Simulated space doesn't exist as a real volume in a computer program. This is where hardware and the understanding of it in terms of memory, the storage of positive and negative charge that equal 1's and 0's in a computer chip come in. Called binary, streaming in the form of incrementing pointers and counters in registers, the computer has no knowledge of what its doing nor does the 'program' create anything but storage of the charges in vast arrays that the pointers and counters access and shuffle about.

In other words, its a room full of big boxes humming with the sound of cooling fans, not some 'real space'. How many times you need to hear that?



posted on Sep, 26 2016 @ 11:59 AM
link   
a reply to: Greggers


Yes, those INDIVIDUAL photons exhibit wave-like properties when not observed.

Thats one of the biggest mind melds that science currently has going.


Of course they do fire in slightly different directions.

Whoops, conversation over.

Also consider even under controlled conditions the space the photons move through is not completely empty of other energetic particles that also move at the speed of light?

What about the variable speed of light, producing photons at slightly faster and slower speeds that also interfere with the 'stream' of single photons?

Like I also said , its impossible to verify the number of photons that they shoot, we can't resolve them to verify, they're too tiny.



posted on Sep, 26 2016 @ 12:03 PM
link   

originally posted by: intrptr
a reply to: Greggers


Are you saying that "simulated space" would have to be empty? That doesn't make any sense. Nothing in our universe is truly empty.


Yah, we already agreed space isn't empty. So how does that mean reality (the tiny whizzing bits) is simulated, again?



Why don't you explain to me why you think it's even remotely relevant. I can't read your mind, and it is absolutely not intuitive.



posted on Sep, 26 2016 @ 12:05 PM
link   


Whoops, conversation over.


This is a promise I hope you keep, at least until you familiarize further with the subject matter.
edit on 26-9-2016 by Greggers because: (no reason given)



posted on Sep, 26 2016 @ 12:07 PM
link   

originally posted by: intrptr
a reply to: Greggers


Are you saying that "simulated space" would have to be empty?

Simulated space doesn't exist as a real volume in a computer program. This is where hardware and the understanding of it in terms of memory, the storage of positive and negative charge that equal 1's and 0's in a computer chip come in. Called binary, streaming in the form of incrementing pointers and counters in registers, the computer has no knowledge of what its doing nor does the 'program' create anything but storage of the charges in vast arrays that the pointers and counters access and shuffle about.

In other words, its a room full of big boxes humming with the sound of cooling fans, not some 'real space'. How many times you need to hear that?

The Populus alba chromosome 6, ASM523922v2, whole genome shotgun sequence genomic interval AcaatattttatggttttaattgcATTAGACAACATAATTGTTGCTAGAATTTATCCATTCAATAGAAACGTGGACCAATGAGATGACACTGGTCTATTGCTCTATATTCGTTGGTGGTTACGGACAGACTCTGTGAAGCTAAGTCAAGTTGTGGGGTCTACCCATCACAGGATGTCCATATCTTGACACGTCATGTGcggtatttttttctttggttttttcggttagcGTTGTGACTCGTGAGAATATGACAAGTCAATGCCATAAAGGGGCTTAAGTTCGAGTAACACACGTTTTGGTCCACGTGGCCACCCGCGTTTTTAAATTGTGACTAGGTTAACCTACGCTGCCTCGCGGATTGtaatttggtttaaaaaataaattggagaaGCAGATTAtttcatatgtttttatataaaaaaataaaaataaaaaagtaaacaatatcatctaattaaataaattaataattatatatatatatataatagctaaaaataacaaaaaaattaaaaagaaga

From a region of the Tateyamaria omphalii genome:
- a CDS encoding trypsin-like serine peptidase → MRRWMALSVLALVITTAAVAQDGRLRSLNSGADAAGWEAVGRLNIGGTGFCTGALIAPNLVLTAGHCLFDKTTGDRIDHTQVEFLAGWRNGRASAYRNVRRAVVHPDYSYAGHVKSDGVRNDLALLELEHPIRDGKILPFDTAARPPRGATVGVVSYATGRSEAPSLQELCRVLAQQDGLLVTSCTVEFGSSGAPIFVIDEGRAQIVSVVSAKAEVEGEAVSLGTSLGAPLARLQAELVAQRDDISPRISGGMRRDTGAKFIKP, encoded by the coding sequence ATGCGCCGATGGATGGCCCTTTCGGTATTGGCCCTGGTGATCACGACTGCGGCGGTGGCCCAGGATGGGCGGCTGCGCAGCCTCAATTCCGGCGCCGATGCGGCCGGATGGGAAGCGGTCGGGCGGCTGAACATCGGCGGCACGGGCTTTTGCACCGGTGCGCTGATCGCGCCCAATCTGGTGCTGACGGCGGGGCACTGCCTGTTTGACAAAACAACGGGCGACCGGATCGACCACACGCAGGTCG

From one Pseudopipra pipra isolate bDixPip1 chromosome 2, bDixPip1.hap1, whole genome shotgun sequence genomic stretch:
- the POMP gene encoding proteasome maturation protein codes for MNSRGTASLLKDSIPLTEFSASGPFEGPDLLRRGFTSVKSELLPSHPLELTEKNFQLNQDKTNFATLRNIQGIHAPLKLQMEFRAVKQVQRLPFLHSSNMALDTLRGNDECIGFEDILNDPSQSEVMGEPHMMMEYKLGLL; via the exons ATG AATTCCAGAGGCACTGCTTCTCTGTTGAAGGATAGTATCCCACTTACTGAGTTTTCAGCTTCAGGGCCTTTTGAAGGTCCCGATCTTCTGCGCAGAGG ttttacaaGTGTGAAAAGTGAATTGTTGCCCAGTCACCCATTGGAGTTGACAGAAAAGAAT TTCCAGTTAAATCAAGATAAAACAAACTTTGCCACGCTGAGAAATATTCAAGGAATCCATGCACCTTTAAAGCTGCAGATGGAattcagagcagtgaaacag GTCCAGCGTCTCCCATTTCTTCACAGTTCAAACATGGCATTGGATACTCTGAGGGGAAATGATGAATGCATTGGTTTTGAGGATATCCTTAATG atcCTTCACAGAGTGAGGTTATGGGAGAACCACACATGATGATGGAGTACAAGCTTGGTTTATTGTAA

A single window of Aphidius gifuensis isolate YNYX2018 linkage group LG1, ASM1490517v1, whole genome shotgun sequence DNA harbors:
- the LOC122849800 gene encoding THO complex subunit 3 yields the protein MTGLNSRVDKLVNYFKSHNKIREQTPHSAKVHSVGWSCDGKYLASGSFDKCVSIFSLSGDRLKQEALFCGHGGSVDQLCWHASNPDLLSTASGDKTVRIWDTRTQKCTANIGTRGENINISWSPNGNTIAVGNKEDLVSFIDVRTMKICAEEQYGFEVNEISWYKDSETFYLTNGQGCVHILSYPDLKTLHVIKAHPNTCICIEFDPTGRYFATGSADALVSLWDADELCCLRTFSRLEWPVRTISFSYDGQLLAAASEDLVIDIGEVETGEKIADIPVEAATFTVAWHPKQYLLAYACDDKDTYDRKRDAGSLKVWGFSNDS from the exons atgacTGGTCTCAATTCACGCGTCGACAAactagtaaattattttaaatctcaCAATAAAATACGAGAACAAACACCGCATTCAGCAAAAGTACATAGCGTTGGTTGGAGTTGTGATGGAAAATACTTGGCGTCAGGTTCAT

This is where your knowledge of software is sorely lacking. No one said we were living on a hard disk. What we perceive as reality would be CONTROLLED by software. The SIMULATION is software.
edit on 26-9-2016 by Greggers because: (no reason given)



posted on Sep, 26 2016 @ 12:09 PM
link   

originally posted by: intrptr

Thats easy. Its impossible to control the numbers of photons, make a single stream of them

You're wrong.



or aim them at exactly the same spot. Considering the constant of C is also variable, this makes analysis of the single photon as wave and particle impossible. We simply cannot resolve down to the size of individual photons, nor construct a 'gun' that fires them individually or in a single stream (like a machine gun).

Thats why he said it will always be a black box.


No, according to Bohr, it is purely random and probabilistic by nature, not because we have a measurement problem. It actually has nothing to do with measurement.

Listen, you need to educate yourself about this before we can go any further. I can give you sources to study, but I won't bother going through the trouble unless you're actually going to study them.
edit on 26-9-2016 by Greggers because: (no reason given)

edit on 26-9-2016 by Greggers because: (no reason given)

edit on 26-9-2016 by Greggers because: (no reason given)



posted on Sep, 26 2016 @ 12:10 PM
link   
a reply to: Greggers

Now you're just playing the dumb card. I asked you to tell me how you think reality is nothing but a vast simulation?

Instead of throwing my question back at me, try answering it on any real level that doesn't resort to theories. Computers don't run on theory. They crash...



posted on Sep, 26 2016 @ 12:13 PM
link   
a reply to: Greggers

Edit:

No one said we were living on a hard disk. What we perceive as reality would be CONTROLLED by software. The SIMULATION is software.

Thats your bias. Reality is hardware, not software.

How are stars and galaxies, by any definition, 'soft'? Gravity, soft?
edit on 26-9-2016 by intrptr because: edit: sorry left out quote



posted on Sep, 26 2016 @ 12:14 PM
link   

originally posted by: intrptr
a reply to: Greggers

Now you're just playing the dumb card. I asked you to tell me how you think reality is nothing but a vast simulation?

Instead of throwing my question back at me, try answering it on any real level that doesn't resort to theories. Computers don't run on theory. They crash...


First of all, I never said reality is a vast simulation. I clearly said the concept was UNFALSIFIABLE.

Secondly, I have said that a computer model of the universe is interesting as a way of considering certain non-intuitive empirical observations, and that is has helped scientists consider various experiments.

Thirdly, a couple of pages ago I proposed a hypothetical 3 tier architecture that would explain some of the strangeness.

What more do you want from me?



posted on Sep, 26 2016 @ 12:15 PM
link   
a reply to: Greggers


No, according to Bohr, it is purely random and probabilistic by nature, not because we have a measurement problem. It actually has nothing to do with measurement.

But you base this conclusion on whether we observe them or not?

Tilt, again.



posted on Sep, 26 2016 @ 12:15 PM
link   

originally posted by: intrptr
a reply to: Greggers



Thats your bias. Reality is hardware, not software.

How are stars and galaxies, by any definition, 'soft'? Gravity, soft?


Instructions are SOFTWARE. the rules of physics are INSTRUCTIONS.



posted on Sep, 26 2016 @ 12:16 PM
link   
a reply to: Greggers


First of all, I never said reality is a vast simulation.

Oh good. So we agree.

Last response.







 
38
<< 7  8  9    11  12  13 >>

log in

join